Testosterone Booster Supplements Are Not Effective

Testosterone is important for regulating sexual function, cardiovascular health, physical performance, cognitive skills and mood regulation in men. According to a review of more than 200 trials, researchers concluded that testosterone supplements don’t work as well as they are marketed for men with low testosterone, also commonly known as ‘low T’.

Adriane Fugh-Berman, MD, a pharmaceutical marketing expert at Georgetown University Medical Center said, “Testosterone has been marketed to improve a number of conditions but for the vast majority our review of the data shows that not one of these claims has adequate clinical trial support.”

Fugh-Berman and her colleagues conducted a review of 226 eligible randomized controlled trials conducted between the years 1950 and 2016. They analyzed the effectiveness of testosterone for cardiovascular health, sexual function, physical function, mood and cognitive function.

Testosterone is an important sex hormone responsible for healthy body functions in males, such as growth and development of masculine characteristics. Low testosterone occurs when testicles fail to produce the hormone in healthy quantities. Low testosterone can be due to a variety of factors most common of which are genetic problems or chemotherapy and injury to the testicles.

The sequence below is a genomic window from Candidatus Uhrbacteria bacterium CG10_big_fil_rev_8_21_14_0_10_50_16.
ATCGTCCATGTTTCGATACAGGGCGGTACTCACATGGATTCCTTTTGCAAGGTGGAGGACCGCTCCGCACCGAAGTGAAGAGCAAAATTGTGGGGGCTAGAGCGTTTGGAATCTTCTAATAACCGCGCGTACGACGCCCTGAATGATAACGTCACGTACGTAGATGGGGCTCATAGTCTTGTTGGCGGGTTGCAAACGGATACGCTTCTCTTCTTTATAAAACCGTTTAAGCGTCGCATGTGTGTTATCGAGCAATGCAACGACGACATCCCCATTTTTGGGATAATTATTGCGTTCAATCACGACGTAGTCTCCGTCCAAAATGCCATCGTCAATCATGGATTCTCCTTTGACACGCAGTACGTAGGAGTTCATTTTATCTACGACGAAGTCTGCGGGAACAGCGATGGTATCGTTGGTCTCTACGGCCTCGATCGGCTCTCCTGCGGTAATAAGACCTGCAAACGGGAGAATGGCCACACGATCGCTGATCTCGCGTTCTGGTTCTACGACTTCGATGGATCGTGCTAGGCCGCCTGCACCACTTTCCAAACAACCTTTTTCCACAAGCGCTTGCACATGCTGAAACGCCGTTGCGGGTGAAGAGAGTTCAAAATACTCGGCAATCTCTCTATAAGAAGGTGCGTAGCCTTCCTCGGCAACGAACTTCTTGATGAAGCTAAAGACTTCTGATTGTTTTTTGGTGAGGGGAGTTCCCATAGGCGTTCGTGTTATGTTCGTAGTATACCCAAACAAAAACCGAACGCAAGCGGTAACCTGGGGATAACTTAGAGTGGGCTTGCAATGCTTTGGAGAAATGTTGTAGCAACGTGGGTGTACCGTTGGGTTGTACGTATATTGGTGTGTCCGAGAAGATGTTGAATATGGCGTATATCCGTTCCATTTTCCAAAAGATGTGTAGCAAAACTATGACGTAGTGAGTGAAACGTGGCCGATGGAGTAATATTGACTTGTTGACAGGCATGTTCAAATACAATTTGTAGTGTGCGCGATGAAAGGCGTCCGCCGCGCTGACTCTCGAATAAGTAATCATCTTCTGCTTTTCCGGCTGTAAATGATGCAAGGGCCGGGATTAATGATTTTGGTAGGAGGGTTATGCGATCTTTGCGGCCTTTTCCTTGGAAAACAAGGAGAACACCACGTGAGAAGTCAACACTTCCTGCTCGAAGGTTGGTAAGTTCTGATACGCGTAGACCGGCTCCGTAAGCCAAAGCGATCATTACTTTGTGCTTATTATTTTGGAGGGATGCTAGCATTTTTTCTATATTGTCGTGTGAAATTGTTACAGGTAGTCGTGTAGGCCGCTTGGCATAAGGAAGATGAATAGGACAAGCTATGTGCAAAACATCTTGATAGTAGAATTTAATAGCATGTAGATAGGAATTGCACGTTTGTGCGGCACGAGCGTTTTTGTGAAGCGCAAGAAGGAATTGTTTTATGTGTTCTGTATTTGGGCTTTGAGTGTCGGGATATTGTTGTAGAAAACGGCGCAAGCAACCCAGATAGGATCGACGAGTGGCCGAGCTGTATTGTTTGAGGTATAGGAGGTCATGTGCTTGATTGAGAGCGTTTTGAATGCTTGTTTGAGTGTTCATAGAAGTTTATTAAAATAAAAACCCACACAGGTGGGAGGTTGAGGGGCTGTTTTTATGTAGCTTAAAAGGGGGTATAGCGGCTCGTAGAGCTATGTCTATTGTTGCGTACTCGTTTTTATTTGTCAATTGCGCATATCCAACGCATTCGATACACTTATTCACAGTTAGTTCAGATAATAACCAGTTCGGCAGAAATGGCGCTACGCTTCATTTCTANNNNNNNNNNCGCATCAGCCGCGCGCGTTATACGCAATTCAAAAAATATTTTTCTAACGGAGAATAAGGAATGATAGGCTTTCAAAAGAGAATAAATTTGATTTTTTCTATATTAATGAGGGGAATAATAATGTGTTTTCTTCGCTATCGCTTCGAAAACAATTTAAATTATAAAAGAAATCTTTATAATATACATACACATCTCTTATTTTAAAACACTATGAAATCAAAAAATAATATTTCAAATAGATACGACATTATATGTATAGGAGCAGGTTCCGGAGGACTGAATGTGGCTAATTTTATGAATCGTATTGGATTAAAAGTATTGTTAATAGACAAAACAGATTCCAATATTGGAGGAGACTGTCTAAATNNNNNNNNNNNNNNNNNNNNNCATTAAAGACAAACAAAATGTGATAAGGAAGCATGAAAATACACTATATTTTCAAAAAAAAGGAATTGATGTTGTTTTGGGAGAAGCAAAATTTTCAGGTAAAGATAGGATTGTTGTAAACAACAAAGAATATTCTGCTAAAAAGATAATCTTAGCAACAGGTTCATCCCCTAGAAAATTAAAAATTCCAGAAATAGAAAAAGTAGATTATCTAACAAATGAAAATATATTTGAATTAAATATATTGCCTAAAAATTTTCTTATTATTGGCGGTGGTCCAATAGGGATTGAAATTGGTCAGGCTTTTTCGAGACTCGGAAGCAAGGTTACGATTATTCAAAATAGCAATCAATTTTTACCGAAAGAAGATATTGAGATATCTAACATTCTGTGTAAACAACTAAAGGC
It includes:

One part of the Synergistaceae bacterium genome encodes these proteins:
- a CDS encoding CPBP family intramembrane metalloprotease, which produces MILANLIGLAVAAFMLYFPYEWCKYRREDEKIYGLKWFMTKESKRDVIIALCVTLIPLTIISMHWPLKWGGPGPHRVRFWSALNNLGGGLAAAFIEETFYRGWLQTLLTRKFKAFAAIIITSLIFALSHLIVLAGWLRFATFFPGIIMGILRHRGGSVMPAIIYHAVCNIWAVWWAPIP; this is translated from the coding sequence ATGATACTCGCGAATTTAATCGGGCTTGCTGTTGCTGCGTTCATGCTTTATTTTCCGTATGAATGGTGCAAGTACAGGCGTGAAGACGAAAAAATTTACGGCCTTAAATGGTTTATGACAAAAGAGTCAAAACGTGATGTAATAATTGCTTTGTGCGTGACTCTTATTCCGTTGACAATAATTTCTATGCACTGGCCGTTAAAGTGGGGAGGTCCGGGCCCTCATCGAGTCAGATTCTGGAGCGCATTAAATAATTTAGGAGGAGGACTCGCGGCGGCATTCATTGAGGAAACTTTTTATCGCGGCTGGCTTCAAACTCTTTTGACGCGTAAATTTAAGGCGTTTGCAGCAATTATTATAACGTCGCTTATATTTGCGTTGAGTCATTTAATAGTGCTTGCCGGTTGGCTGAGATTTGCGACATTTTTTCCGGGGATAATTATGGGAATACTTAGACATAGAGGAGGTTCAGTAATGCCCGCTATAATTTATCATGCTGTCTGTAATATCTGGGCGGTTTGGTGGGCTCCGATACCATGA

Testosterone doses vary on a person’s medical condition, height and weight, age, and current testosterone level. They also vary on a person’s medical history. FDA-approved testosterone formulations include topical gel, transdermal patch, buccal system, which is applied orally to upper gum or inner cheek, and injection.

The researchers excluded studies that involved testosterone functions on bodybuilding, contraceptive effectiveness, or treatment of any condition in women or children.

The researchers concluded that testosterone supplement did not show any evidence that pointed towards a consistent benefit for cardiovascular risk, sexual function, mood and behavior or cognition.

They further added that there is some minor benefit of using the supplements to improve cardiovascular health but nothing substantial that would point towards prominent clinical benefits. According to the ,researchers studies that examined clinical cardiovascular endpoints did not favor testosterone therapy when compared with the placebo effect.

The researchers further went on to add that testosterone was ineffective at treating erectile dysfunction and had no effect on sexual drive or libido. Testosterone did improve muscle strength but did not show any overall improvement on physical function.

As far as regulating mood is concerned, most studies on mood-related endpoints found no beneficial effect of testosterone treatment on personality, psychological well-being, or mood, according to the researchers.

“Testosterone products are marketed for non-specific symptoms associated with normal aging, but testosterone is not a reasonable treatment for aging,” says Fugh-Berman. “Testosterone has known risks and no clear benefits, and shouldn’t be used by men with intact testicles.”